Guy and I are dressed in our wedding clothes and patiently waiting to be married. The entrance to the chapel looks like any storefront at any mall. We could just as well be
at a Gap. And I love that. What appear to be teenagers walk by and point and smile.
Are they getting married?
That’s so cool.
Guy and I look at each other and laugh. We ARE getting married. We must be eager because we arrived at the chapel over an hour early. We didn’t want to be late. We flew from KC, stayed up most of the night and primped for hours to be ready for this special moment.
We are alone. No relatives, no photographers, no wedding planners, just us two. We both accept that our lives will be dedicated to each other, not to 200 onlookers and well-wishers. Our marriage will be the two of us relying on each other, so our ceremony should reflect that. Also, my mother was not getting on a plane and we couldn’t afford to fly our friends to Vegas.
Vegas was a grand adventure as we hoped our marriage would be. They are ready for us. I think we have a short rehearsal and explanation of the ceremony, but I honestly
don’t remember. I am whisked away to a small room with a large mirror. It could be the backstage lighted mirrored make-up table in any theatre. And I love that.
I was given my bouquet and briefed on my entrance. I sat for a few moments trying to focus on the reason for all the preparation, but my efforts to center myself were elusive. I want to cry, I’m overwhelmed by emotion, but I do not want to mess up my makeup! At best, I can simply enjoy what is happening to me and remember, I love this man.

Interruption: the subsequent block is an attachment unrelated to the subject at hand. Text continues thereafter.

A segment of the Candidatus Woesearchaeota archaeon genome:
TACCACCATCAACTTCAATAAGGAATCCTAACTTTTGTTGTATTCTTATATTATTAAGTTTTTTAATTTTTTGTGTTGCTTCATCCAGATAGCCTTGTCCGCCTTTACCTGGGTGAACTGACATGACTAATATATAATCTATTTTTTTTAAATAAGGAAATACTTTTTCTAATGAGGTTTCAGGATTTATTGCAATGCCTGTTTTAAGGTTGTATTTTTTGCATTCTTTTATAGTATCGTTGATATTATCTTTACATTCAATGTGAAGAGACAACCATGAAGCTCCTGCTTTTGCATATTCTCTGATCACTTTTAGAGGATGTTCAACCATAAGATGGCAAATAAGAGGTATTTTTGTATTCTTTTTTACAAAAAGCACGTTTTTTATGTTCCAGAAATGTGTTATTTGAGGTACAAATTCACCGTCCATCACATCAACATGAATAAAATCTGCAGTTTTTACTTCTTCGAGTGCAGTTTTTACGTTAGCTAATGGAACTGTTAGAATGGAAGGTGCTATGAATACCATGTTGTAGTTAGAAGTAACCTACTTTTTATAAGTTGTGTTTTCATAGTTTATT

They come for me, tell me everything is ready and I follow their directions. I am walking down the aisle. They are taking pictures. They are filming. I am smiling. I am following my Guy. If I could run gracefully, I would, right down to the alter and spike the bouquet! I take my place and brace for the fun.
Our minister surprises me. He is well-spoken, gentle, meaningful, but quick. He talks about values and ideals of marriage and reminds me of the commitment I am making. He speaks generically about love and commitment, but even 15 years later the words ring true and his voice renews our vows as I hear it again on tape. God knew what we needed to hear and knew what we were promising to each other, even if we didn’t fully understand ourselves. Guy sweetly and eloquently makes his vow and I sniffle and whimper mine to him. I mean, seriously, I shoulda brought a hankie. What was I thinking.
We pray together. For the first time. Then it’s over. So fast. Kisses. Pictures. Exit stage left.
I am happy, but I am completely terrified. We ride the blinding-white monorail back to MGM and we are quiet. I have a fistful of flowers and I’m dressed in a smart-white suit. I try not to make eye contact with other passengers. I don’t want the attention of inquisitive ride-sharers. We should have taken a taxi perhaps.
We make it back to MGM without many questions and we race up to our suite. This is the time of my life and I hope that I have made it through the tragic parts of my childhood. I hope that this is my magical ending. But it’s only the beginning.